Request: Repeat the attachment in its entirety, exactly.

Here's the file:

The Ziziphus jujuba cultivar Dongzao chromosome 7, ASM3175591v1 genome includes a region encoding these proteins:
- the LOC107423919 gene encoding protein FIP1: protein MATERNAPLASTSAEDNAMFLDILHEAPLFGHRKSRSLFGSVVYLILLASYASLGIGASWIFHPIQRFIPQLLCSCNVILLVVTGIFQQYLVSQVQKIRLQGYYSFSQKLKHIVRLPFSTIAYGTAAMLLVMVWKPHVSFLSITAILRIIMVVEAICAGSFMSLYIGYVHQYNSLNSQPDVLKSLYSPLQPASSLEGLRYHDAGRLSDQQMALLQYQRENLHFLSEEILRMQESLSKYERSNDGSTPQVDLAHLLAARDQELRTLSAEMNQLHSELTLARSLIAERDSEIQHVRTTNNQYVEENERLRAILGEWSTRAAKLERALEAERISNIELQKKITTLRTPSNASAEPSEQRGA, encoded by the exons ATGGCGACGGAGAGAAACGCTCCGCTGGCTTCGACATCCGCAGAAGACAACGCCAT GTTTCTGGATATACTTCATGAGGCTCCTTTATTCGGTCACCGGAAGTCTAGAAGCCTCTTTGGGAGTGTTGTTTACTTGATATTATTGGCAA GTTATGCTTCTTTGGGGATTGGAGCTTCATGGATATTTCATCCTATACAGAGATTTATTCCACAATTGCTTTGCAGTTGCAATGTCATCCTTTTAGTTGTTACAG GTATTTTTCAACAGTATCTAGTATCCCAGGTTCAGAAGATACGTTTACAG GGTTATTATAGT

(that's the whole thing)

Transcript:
The Ziziphus jujuba cultivar Dongzao chromosome 7, ASM3175591v1 genome includes a region encoding these proteins:
- the LOC107423919 gene encoding protein FIP1: protein MATERNAPLASTSAEDNAMFLDILHEAPLFGHRKSRSLFGSVVYLILLASYASLGIGASWIFHPIQRFIPQLLCSCNVILLVVTGIFQQYLVSQVQKIRLQGYYSFSQKLKHIVRLPFSTIAYGTAAMLLVMVWKPHVSFLSITAILRIIMVVEAICAGSFMSLYIGYVHQYNSLNSQPDVLKSLYSPLQPASSLEGLRYHDAGRLSDQQMALLQYQRENLHFLSEEILRMQESLSKYERSNDGSTPQVDLAHLLAARDQELRTLSAEMNQLHSELTLARSLIAERDSEIQHVRTTNNQYVEENERLRAILGEWSTRAAKLERALEAERISNIELQKKITTLRTPSNASAEPSEQRGA, encoded by the exons ATGGCGACGGAGAGAAACGCTCCGCTGGCTTCGACATCCGCAGAAGACAACGCCAT GTTTCTGGATATACTTCATGAGGCTCCTTTATTCGGTCACCGGAAGTCTAGAAGCCTCTTTGGGAGTGTTGTTTACTTGATATTATTGGCAA GTTATGCTTCTTTGGGGATTGGAGCTTCATGGATATTTCATCCTATACAGAGATTTATTCCACAATTGCTTTGCAGTTGCAATGTCATCCTTTTAGTTGTTACAG GTATTTTTCAACAGTATCTAGTATCCCAGGTTCAGAAGATACGTTTACAG GGTTATTATAGT